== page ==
4. Separate Needs And Wants - job hunt slump
This is a big one, because the tendency is to say things like “I need a new job, because I need the money, and I need to move into a new place.” These things are wants, regardless of how strong that want is. You need food, and a place to sleep, and social interaction. Remember that a need is something you can’t live without, and you can certainly live for a few months without that dream job. By keep things in perspective, you won’t put so much weight on the resolution of your job hunt, and you will have a much easier time having a normal, day-to-day existence.
5. Live Your Life - job hunt slump
Forget about the job thing for a while – get out and do something! Go for a job, or a bike ride, and enjoy the fresh air. Go see a movie, or get some ice cream. Spend time with friends and family. Life doesn’t stop just because you’re looking for a job, and you don’t want to let a few months of good, happy living just pass you by because you could only think about job hunting. Get out of the house, relieve some stress, and do the things that make you happy.
6. Don’t Define Yourself By Your Occupation - job hunt slump
Remember that who you are is much more than just what you do for a living. If you let your occupation determine your self-worth, then there are going to be many times in your life when you don’t feel good about yourself, and that’s not the way it should be. Don’t let your job satisfaction determine your level of self-satisfaction – you are worth more than any job.
7. Don’t Obsess - job hunt slump
During this period, you may find yourself obsessively checking job websites, your email accounts, and your voicemail for new jobs opening up or responses from the old ones. Don’t do this to yourself. It doesn’t make things happen any faster, and in the meantime it takes you away from the rest of your life. You have to be able to send out a resume and let it go, or you’ll spend all your time worried and stressed about what’s going on with every application you’ve sent out. Mail it, and forget it.
8. Concentrate On The Good Things - job hunt slump
Your family? Your friends? Your spouse? Your health? What in your life makes you happy? While career searching, instead of focusing on that job you don’t have, focus on all the good things you do have. This will help you keep a positive outlook, and make you much less susceptible to stress and negative emotions.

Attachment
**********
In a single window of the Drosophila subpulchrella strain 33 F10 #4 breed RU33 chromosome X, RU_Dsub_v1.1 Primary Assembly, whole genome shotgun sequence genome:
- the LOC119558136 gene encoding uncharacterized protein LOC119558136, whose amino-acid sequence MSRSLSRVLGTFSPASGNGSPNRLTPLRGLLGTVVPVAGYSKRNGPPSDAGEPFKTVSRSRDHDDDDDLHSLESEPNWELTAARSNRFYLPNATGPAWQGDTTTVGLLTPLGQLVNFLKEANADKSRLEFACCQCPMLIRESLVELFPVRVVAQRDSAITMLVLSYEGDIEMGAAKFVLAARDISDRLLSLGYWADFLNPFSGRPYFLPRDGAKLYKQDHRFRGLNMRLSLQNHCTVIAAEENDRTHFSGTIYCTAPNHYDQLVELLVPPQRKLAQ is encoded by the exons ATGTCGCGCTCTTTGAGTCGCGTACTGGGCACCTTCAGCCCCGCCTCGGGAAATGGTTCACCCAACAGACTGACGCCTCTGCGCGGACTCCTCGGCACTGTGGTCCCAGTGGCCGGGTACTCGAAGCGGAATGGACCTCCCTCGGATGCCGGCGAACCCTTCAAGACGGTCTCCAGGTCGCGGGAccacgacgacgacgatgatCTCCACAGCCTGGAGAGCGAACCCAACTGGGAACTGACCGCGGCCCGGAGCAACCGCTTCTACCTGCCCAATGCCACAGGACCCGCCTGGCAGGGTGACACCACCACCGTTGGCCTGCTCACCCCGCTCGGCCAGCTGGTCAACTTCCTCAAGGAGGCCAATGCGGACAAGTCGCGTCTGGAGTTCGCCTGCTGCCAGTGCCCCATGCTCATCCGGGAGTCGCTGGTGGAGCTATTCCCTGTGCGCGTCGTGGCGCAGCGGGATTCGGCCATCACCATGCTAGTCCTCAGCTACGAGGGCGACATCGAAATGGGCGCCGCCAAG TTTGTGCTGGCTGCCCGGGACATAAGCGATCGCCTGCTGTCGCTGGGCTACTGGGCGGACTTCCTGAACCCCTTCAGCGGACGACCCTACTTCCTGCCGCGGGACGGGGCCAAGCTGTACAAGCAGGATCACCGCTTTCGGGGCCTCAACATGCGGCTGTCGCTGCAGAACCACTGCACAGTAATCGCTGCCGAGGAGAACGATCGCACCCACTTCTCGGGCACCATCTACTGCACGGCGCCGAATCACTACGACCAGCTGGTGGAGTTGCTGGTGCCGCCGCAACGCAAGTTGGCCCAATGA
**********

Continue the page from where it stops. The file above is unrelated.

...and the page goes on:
9. Remember: You Can’t Force It - job hunt slump
Worrying, stressing, moping, obsessing, getting angry, and getting self-critical – none of these will make your job hunt go any smoother, or any faster. You can’t force that dream job to show up on your door, and trying will only cause you stress, unhappiness and wasted effort. You can prepare a great resume and cover letter, you can find out all about a good, and you can be meticulous about the application process, but beyond a certain point there is simply nothing you can do to get a job to come to you faster. Instead, just do your best, and let things happen in their own time. You’ll find that job when you find it, and until then it’s better to pay attention to the rest of your life.
10. One Day At A Time - job hunt slump
This is perhaps the most important part. Don’t spend all your time worrying about the future, guessing about the future, and making plans like, “when I get that job, then…” Center your life in the here and now. There are things that you are doing here, today, things like going to your job, going to school, spending time with your family, and hanging out with your friends, and these things deserve your full attention. Don’t spend today trying to live your tomorrows. Take a deep breath, let all that stress about the future go, and take it one day at a time.
KEEP AT IT - job hunt sucess
Job hunting can be tough, but you always have the power to choose how you deal with a tough situation. By letting your job-hunt become the focus of your life, you are setting yourself up to be angry, depressed, and generally unhappy – you need to remember that your happiness, and your well-being, is more important than any job. Use these ten steps to stay emotionally healthy and balanced during this phase of your life. Eventually you’re going to find that dream job. Until then, don’t let the job hunt get you down.